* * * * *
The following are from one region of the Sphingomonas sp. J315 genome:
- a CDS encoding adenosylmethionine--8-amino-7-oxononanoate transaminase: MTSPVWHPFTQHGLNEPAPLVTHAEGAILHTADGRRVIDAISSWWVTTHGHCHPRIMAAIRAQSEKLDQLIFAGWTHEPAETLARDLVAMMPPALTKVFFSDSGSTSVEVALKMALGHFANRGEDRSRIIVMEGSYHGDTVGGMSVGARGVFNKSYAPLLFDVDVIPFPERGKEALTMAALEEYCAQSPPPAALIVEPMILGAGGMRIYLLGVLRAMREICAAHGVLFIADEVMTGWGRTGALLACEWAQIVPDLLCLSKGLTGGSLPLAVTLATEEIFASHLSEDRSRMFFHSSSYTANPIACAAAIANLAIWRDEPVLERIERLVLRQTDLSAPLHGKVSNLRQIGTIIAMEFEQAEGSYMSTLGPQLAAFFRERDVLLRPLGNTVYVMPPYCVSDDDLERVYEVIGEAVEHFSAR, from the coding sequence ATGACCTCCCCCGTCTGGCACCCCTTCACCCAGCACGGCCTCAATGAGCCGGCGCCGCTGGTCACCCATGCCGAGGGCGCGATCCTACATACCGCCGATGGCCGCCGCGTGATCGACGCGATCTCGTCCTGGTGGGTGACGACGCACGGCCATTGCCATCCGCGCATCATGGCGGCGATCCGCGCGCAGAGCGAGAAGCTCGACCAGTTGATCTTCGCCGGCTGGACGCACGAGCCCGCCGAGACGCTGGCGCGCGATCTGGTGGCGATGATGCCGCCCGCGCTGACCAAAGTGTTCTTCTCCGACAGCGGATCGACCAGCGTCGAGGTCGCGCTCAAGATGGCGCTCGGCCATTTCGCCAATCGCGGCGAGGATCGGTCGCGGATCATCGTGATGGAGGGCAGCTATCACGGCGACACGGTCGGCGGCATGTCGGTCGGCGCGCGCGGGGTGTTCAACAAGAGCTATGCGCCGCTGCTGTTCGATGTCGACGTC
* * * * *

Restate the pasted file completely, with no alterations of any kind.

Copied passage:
The following are from one region of the Sphingomonas sp. J315 genome:
- a CDS encoding adenosylmethionine--8-amino-7-oxononanoate transaminase: MTSPVWHPFTQHGLNEPAPLVTHAEGAILHTADGRRVIDAISSWWVTTHGHCHPRIMAAIRAQSEKLDQLIFAGWTHEPAETLARDLVAMMPPALTKVFFSDSGSTSVEVALKMALGHFANRGEDRSRIIVMEGSYHGDTVGGMSVGARGVFNKSYAPLLFDVDVIPFPERGKEALTMAALEEYCAQSPPPAALIVEPMILGAGGMRIYLLGVLRAMREICAAHGVLFIADEVMTGWGRTGALLACEWAQIVPDLLCLSKGLTGGSLPLAVTLATEEIFASHLSEDRSRMFFHSSSYTANPIACAAAIANLAIWRDEPVLERIERLVLRQTDLSAPLHGKVSNLRQIGTIIAMEFEQAEGSYMSTLGPQLAAFFRERDVLLRPLGNTVYVMPPYCVSDDDLERVYEVIGEAVEHFSAR, from the coding sequence ATGACCTCCCCCGTCTGGCACCCCTTCACCCAGCACGGCCTCAATGAGCCGGCGCCGCTGGTCACCCATGCCGAGGGCGCGATCCTACATACCGCCGATGGCCGCCGCGTGATCGACGCGATCTCGTCCTGGTGGGTGACGACGCACGGCCATTGCCATCCGCGCATCATGGCGGCGATCCGCGCGCAGAGCGAGAAGCTCGACCAGTTGATCTTCGCCGGCTGGACGCACGAGCCCGCCGAGACGCTGGCGCGCGATCTGGTGGCGATGATGCCGCCCGCGCTGACCAAAGTGTTCTTCTCCGACAGCGGATCGACCAGCGTCGAGGTCGCGCTCAAGATGGCGCTCGGCCATTTCGCCAATCGCGGCGAGGATCGGTCGCGGATCATCGTGATGGAGGGCAGCTATCACGGCGACACGGTCGGCGGCATGTCGGTCGGCGCGCGCGGGGTGTTCAACAAGAGCTATGCGCCGCTGCTGTTCGATGTCGACGTC